21 July 2018

The 66 Lakes Trail: Leg 4 - Hennigsdorf to Wensickendorf (25 km)

Leg 4 of the 66 Lakes Trail took me to the countryside north of Berlin (speaking of which, it is interesting to see how this trail takes me around the countryside, in a clockwise fashion: when I began this trail I did so by heading southwest from Berlin, and now I am heading northeast). This leg is 25 kilometres long, and begins from Hennigsdorf, passes through Birkenwerder, and ends in Wensickendorf. I must say that this stretch has some of the prettiest natural settings I have seen in a while here in the Berlin/Brandenburg area.

19 July 2018

México 2.0: Museo Nacional de Antropología

The last thing I saw in Mexico was the Museo Nacional de Antropología, or the National Museum of Anthropology. It is a national museum, and the largest and most visited museum in Mexico. I wanted to go here, since I didn't make it when I first visited back in 2011. So on my last day, I packed my bags, had breakfast, checked out of my hotel, and stored my luggage with the concierge. After doing so, I headed out and rode the metro heading to Chapultepec Park, where this museum is located.

17 July 2018

Book Review: Homo Deus by Yuval Noah Harari

Last year I read Sapiens, a book that was recommended to me by several people, notably because it challenged plenty of religious notions and that it would be an interesting read for me. I thought it was an interesting book, indeed, but I didn't think it was worth the hype, given my world view. In any case, I was nevertheless interested in reading the sequel from Harari, so this current book was also on my list. And I must say I think I have a better reception of this book.

See, if Sapiens was about how humans got to where we are, Homo Deus is about where we are headed to. Parts of the book can be apocalyptic. Indeed, some of it I want to hope that I am not around anymore when it indeed becomes true.

There are still parts of the book that shatter one's religious upbringing. I found the opening section quite relevant, where he explains that war, famine, and disease are now a thing of the past. He shows with data how these three worries of the human race have now been slowly eradicated. I find this especially noteworthy since you still find doomsday cults nowadays like the Jehovah's Witnesses who would love to claim that the world is getting worse and worse, and that people are getting more and more hungry, people are getting killed in more wars than ever, and more and more people are dying due to diseases. And if they finally convince you that indeed, wars, disease, and famine are on the increase since 1914, then they would offer you their version of the afterlife. But unfortunately, the data says that these three issues are actually decreasing, and human life is getting better and better.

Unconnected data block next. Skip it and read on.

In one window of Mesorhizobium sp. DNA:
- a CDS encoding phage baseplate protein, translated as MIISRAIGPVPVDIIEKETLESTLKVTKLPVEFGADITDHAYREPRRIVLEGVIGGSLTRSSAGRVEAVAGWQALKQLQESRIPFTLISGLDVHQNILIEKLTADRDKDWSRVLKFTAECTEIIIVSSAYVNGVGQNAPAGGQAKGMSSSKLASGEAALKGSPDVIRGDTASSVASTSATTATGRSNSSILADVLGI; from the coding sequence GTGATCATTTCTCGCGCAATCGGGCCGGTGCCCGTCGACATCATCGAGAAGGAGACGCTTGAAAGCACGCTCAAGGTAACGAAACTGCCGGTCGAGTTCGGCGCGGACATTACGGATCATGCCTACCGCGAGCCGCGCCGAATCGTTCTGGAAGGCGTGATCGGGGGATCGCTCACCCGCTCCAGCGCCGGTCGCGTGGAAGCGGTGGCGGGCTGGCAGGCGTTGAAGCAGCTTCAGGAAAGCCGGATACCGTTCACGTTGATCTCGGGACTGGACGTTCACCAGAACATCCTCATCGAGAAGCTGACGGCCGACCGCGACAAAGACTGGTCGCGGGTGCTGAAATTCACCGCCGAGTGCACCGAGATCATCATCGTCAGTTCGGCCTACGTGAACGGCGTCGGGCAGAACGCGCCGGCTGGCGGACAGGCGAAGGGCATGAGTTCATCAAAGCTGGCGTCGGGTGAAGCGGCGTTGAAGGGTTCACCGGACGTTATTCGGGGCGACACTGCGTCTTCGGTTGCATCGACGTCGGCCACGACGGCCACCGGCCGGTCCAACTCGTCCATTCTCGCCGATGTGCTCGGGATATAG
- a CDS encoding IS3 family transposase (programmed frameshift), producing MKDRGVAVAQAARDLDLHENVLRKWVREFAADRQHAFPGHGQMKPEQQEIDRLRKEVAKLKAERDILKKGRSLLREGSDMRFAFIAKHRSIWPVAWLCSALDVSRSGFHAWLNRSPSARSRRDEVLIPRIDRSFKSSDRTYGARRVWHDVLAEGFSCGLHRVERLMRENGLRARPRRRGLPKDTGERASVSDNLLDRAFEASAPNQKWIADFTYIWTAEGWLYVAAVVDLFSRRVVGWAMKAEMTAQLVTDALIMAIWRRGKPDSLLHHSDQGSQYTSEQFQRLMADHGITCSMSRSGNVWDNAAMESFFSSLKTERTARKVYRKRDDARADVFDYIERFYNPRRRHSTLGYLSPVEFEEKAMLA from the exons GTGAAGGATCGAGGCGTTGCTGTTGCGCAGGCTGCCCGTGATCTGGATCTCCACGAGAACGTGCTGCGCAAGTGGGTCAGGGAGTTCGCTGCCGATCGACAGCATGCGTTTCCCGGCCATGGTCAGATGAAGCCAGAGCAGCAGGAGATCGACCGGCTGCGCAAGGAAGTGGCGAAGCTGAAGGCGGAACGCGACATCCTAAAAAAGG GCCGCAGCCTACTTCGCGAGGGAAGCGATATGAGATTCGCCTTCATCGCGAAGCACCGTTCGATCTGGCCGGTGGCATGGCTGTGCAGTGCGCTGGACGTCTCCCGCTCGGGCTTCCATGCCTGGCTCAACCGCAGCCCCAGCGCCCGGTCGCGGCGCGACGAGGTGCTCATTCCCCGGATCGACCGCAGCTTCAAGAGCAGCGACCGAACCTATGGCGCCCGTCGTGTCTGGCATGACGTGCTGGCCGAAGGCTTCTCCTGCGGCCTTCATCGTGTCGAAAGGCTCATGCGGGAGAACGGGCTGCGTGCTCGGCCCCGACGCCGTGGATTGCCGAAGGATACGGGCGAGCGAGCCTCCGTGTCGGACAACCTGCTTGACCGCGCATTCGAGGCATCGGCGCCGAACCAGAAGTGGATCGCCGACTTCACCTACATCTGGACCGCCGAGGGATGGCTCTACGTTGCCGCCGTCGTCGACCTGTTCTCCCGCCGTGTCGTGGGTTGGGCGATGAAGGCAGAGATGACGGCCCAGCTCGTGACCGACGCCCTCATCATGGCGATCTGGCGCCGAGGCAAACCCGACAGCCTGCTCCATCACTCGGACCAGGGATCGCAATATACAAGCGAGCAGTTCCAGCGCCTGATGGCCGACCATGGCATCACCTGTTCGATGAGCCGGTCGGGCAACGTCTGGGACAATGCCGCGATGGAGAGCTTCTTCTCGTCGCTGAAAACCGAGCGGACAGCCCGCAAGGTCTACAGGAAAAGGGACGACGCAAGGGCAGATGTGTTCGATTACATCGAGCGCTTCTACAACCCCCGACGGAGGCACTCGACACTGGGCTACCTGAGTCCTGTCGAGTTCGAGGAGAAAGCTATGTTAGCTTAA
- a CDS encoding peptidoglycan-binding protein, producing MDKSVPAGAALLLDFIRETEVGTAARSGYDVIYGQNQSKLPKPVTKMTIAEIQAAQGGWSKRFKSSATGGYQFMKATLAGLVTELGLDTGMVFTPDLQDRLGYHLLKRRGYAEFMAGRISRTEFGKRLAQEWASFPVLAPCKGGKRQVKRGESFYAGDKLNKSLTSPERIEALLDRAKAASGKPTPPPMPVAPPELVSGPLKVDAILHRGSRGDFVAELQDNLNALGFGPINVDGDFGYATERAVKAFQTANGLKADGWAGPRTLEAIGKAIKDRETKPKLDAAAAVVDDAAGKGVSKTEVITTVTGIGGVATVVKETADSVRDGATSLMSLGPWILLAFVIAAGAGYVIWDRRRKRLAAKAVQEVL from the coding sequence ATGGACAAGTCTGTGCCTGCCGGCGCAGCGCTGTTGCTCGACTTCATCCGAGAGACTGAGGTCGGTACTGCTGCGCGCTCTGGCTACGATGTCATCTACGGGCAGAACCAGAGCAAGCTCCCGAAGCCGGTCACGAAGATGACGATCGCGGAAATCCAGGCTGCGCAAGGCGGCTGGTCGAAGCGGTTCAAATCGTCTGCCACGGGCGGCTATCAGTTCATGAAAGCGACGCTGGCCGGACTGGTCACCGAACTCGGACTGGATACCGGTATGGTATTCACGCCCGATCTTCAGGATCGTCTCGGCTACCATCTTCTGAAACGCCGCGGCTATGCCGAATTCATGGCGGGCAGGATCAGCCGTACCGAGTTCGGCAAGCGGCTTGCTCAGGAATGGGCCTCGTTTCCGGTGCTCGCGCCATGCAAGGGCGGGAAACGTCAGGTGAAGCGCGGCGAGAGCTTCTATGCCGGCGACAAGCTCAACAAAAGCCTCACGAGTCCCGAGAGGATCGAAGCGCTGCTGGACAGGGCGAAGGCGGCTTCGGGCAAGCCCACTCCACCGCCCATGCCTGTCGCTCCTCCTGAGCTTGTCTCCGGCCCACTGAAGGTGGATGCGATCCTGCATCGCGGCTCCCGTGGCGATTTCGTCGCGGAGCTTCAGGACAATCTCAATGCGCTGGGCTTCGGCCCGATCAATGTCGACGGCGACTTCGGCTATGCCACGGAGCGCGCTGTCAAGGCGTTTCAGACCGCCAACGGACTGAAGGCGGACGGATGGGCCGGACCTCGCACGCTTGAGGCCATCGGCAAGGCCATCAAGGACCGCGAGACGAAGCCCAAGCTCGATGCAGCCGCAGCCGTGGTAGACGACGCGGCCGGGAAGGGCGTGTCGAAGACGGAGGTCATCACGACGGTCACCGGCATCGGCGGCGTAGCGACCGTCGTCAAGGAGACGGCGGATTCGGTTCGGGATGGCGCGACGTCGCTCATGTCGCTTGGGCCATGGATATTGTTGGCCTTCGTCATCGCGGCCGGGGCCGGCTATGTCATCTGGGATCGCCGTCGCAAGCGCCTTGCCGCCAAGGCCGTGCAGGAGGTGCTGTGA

15 July 2018

México 2.0: Ex-Convento de Churubusco

The former monastery of Churubusco is located in the neighbourhood of Coyoacan. After checking out Leon Trotsky's former home, I headed here to see what it is about. There's actually plenty of history here, and while it is not a monastery anymore, it still functions as a historical museum.

13 July 2018

To Kindle or not to Kindle

As readers of this blog might notice, I tend to read a lot. When I was in graduate school, I referred to reading as my one-hour vacations, and I would explicitly take some time off during the day to go to the library and read something that was totally unrelated to what I was currently working on. I've carried this habit all along, even now, and I read about at least 20 books a year more or less. And for some reason, I've always preferred reading using traditional methods, with an actual book in my hands. Until now.